Had two here lately. First showed symptoms at dinner time and was dead in twenty four hours,second couldn't stand ,eat or drink for a week and I was drenching her to keep her going,started nibbling cake but couldn't drink or stand for another week. Went in the shed yesterday and she's walking round fine eating hay and drinking at the tank. Pen and strep was all I had
I successfully treated listeria in a couple of hogs with lambs. I can't post a link to the thread as Im not that good. Lots of pen and strep and daily fluid drenches as they could not stand to drink and had no coordination and daily supporting them to stand so they can fart and pee and hourly position changes and nursing for pressure sores. Had 2 alive hogs at the end of 10 days and both went on to continue to bring up their lambs but a battle it certainly was.
If you catch them with just a droopy ear then I think you stand a chance. We had two that could have been a spinal abscess that can do the same sort of thing. Mrs had a pet lamb which we x rayed! A bit keen but it did survive and still alive at 11 years old.
I had one that was real bad in the summer that pulled through and due to lamb this week. Betamox - I think it was 8 mls twice daily ( I remember it was at least double of how often I’d usually give it) and metacam to reduce the swelling in the brain. Lots of nursing to keep it hydrated and turned. Time consuming but worth it if they pull through. My 6 year old granddaughter took a great interest in the ewe and helped me out So thank god it did survive!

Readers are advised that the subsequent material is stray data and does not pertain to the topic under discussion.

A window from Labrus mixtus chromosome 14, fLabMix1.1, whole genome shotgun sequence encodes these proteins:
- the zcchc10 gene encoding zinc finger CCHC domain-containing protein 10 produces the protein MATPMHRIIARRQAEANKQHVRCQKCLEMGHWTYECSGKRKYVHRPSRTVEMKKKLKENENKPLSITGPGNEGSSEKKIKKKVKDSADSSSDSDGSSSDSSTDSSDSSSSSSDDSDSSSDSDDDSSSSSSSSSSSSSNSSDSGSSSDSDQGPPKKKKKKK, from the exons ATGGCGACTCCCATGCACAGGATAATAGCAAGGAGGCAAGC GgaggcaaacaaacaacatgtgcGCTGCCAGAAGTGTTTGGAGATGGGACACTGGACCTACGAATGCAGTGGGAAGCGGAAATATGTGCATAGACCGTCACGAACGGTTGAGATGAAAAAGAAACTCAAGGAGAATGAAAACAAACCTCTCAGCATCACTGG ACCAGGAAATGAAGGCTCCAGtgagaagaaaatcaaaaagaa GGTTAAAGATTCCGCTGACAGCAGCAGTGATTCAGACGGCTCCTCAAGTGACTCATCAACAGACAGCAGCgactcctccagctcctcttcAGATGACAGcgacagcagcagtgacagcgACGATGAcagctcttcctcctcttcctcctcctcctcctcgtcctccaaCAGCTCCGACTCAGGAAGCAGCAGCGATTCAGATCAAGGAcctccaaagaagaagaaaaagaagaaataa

Christ I’m having a bad run of it . Lost 6 out of 250 so far. Did speak to a vet other day briefly about treatment whilst doing a visit on some cattle and basically just said keep doing what I’m doing with antibiotics. Looking up on web and was saying could have been picked up out of forage a fortnight ago before knocking them now also read a bit about quality of forage . I’m feeding lovely smelling haylaga albeit from a very old pasture so quality isn’t probably there. Should I be feeding top quality haylage/silage instead? Or safer with hay? Buggers are getting me down
Growers and agronomists now face the dilemma of an early application to remove competition from emerged wild oats, or holding off to allow more weeds to germinate.
Syngenta grassweeds technical manager, Georgina Wood, urges Axial Pro treatment as soon as conditions allow, once weeds are actively growing.
“That offers the chance to control wild oats more cost effectively at lower rates, whilst there is still the flexibility to tailor application rates up to 0.82 l/ha for larger or over wintered weeds and difficult situations.
“The variability of crops and situations this season means decisions for appropriate Axial Pro rates and application techniques will need to be made on a field-by-field basis,” she advised.